Homes for Ukraine initiative hits barriers in Harpenden
- Credit: Harpenden Lions
It was heralded as a selfless way for UK residents to do something remarkable for Ukrainian citizens caught up in their nation's devastating war.
The government's Homes for Ukraine scheme was set up to allow individuals, charities, community groups and businesses in the UK to bring Ukrainians to safety – including those with no family ties to this country.
But the reality of the scheme appears to be very different, with district families told their Ukrainian guests do not qualify for housing support, or facing months of delays in visa applications.
Christian and Caroline Cozon, who live in Harpenden, registered to host a Ukrainian refugee family in March and were offered a family, consisting of a mother and her three children aged between 10 and 14 years old.
They were able to offer this family a fully equipped self-contained flat, which is an integral part of their home.
But what should have been an easy process has been caught up in months of red tape, as Christian explains.
"We applied for their visas with the assistance of Harpenden High Street Methodist Church on 8th May 8 and now more than 10 weeks down the line we are still no further forward.
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"What communications we have received from the Home Office have been confused, disjointed, unhelpful and repetitive. We have elicited the help of our local MP Bim Alofami's assistants, who whilst being very understanding of the predicament being faced by our Ukrainian family, who are currently residing in a hostel in Poland, have been unable to advance matters on their behalf.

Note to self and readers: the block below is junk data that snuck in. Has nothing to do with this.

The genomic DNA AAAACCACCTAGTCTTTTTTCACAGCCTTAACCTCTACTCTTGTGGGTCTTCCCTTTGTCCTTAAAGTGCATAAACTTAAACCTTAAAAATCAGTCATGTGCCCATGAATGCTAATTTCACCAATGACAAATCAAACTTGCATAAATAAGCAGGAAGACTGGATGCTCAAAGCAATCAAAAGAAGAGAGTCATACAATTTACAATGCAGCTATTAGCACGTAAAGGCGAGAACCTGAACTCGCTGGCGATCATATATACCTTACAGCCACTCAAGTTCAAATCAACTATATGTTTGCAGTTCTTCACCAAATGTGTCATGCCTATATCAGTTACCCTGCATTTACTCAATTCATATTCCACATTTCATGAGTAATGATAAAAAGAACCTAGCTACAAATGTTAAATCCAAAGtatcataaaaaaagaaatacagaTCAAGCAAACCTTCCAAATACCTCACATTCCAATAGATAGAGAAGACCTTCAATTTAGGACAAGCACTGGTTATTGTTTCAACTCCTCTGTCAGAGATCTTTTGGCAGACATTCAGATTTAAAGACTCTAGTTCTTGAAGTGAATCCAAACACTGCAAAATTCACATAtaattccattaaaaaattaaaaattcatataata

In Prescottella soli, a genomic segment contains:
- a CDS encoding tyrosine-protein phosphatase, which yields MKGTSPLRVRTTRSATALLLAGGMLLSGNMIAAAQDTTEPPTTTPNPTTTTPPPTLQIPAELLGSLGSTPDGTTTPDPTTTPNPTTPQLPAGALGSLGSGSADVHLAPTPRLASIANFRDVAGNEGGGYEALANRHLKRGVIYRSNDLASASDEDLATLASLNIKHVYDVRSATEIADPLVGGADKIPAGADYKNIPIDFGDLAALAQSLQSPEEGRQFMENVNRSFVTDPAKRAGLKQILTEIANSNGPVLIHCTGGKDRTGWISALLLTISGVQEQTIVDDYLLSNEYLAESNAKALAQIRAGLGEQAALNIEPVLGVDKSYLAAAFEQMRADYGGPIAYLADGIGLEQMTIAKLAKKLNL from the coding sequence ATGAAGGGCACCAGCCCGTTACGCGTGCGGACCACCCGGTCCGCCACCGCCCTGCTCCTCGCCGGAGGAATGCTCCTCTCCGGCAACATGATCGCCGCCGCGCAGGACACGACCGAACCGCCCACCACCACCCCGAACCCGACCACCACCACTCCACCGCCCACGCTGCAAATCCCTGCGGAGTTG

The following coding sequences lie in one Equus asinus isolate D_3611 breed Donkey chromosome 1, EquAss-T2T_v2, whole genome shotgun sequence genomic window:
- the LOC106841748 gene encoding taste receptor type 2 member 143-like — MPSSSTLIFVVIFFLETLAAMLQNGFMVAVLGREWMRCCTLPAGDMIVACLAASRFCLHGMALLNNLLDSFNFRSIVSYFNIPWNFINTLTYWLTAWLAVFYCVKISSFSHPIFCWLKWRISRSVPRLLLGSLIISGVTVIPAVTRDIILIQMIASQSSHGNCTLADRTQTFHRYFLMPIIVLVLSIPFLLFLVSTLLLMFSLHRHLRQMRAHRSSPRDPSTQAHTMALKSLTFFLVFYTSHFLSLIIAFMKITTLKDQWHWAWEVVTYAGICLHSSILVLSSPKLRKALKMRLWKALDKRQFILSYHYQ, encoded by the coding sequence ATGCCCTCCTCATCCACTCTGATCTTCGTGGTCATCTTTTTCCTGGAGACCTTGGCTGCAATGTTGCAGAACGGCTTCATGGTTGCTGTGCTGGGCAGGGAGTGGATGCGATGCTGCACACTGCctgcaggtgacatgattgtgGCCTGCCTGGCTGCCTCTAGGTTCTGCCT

"Despite numerous phone calls to the Home Office from his team, with promises of escalation of the applications, we are no further forward.
"On three occasions we have resubmitted documentation which had seemingly been lost, sometimes to the Croydon office and latterly to the Sheffield offices of the Home Office.
"This can now only be seen as a deliberate policy of discouragement of such family applications. All around us hosting neighbours who applied after us, have received the visas for their one or two guests.
"It is frankly a scandal and goes against all the pronouncements made by this Government regarding the welcome which our country is willing to provide to these refugees. There is obviously an surreptitious and contrary instruction being given to our Civil Service to only allow single people of working age and small families to be invited to take refuge here.
"There can be no other explanation for the refusal to consider such a large family visa application.
"We all know that the Home Office is not an efficient machine, but for the love of God have these Ukrainian families not suffered enough that we should prolong their anguish further, by making them wait indefinitely for a welcome that was so openly promised to them months ago and is now being withheld?"